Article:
Tuesday, 24 May 2011

Time for me to hand over the batton...

You may have noticed that my posts are becoming more and more infrequent. This is partly because I am very much involved with far more practical methods of getting things changed and partly because so many people have joined the fight that some have got far better blogs than me! Thanks to the guys here:


This has been the definative place to go for all your NMW news and insights for quite some time now. There are links here to all the information that you could possibly need and regular (yes, much more regular than me!) updates on current lawsuits and Equity policy.
The Young Members Committee have been brilliant in taking up this issue as their priority and every year that goes by at Equity's Annual Representative's Conference more motions are passed that help the cause even more.
When I look back at the first few entries on this blog I can see just how far this whole affair has come. That makes me rather proud and very grateful for all the help I've had, too. Claude Starling for one. Many, many more.
My work won't stop and you certainly won't have heard the last of me!

Wednesday, 4 August 2010

The message is getting across...


The Arts Council have suspended unpaid work advertisements and are reviewing how they advertise these posts in the future.
Together with high profile news stories about unpaid work throughout the creative industries we're making a difference.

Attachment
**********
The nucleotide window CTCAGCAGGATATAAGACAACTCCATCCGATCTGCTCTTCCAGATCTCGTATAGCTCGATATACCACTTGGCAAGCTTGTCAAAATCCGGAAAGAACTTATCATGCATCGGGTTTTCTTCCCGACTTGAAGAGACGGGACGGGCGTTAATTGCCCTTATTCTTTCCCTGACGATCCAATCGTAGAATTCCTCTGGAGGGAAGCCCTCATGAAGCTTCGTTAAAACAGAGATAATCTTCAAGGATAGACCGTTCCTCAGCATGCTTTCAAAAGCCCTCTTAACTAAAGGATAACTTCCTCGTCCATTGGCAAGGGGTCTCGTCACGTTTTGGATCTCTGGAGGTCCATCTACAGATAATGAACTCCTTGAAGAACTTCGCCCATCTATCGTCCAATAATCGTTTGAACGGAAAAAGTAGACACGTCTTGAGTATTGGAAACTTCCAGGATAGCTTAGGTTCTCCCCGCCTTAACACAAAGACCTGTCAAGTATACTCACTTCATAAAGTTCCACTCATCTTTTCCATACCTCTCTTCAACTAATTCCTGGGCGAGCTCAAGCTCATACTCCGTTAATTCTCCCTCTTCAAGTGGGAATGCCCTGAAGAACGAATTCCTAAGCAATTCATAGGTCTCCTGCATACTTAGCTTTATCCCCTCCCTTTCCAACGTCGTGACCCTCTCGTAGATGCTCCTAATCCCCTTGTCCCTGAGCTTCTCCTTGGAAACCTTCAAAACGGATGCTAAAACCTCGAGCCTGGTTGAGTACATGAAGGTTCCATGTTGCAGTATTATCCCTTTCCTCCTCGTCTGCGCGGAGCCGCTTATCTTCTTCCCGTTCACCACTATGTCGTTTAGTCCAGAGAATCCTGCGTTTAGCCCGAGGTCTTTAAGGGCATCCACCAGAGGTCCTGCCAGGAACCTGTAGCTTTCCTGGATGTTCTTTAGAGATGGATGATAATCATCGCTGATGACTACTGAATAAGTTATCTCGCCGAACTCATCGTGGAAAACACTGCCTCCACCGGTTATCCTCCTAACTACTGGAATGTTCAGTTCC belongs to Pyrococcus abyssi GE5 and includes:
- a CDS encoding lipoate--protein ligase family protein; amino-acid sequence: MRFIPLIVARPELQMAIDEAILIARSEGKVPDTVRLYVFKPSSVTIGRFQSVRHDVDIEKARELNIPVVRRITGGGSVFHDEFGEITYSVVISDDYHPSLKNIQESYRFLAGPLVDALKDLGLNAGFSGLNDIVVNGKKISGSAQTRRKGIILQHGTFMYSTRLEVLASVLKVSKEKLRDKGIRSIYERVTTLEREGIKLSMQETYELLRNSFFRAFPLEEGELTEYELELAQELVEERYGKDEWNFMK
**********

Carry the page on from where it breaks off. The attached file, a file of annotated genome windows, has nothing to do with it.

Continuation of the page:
The rogue employers better start worrying. Small collaborative projects still have little to fear, as long as you are working with like minded people that are purely in it for the creative gain. I still think that you're better off finding a budget before you embark on such projects but I know it's not always possible. (Been there, done that, written the book, got the t-shirt...literally...)
As I've said before, I intend to keep lobbying Equity Council to set up a working party to see how they can protect the Fringe from the NMW legislation. To be honest, I think that the Fringe will carry on regardless, below the radar. What I and many others want to see is a strengthening of Equity's position on NMW so that, ultimately, Equity is a force to be reckoned with again. It's already happening. Let's keep it up.

Wednesday, 21 July 2010

Thanks for all your support

Well, it nearly happened.
I got nearly 1000 votes and with a couple of hundred more I would have got on Council.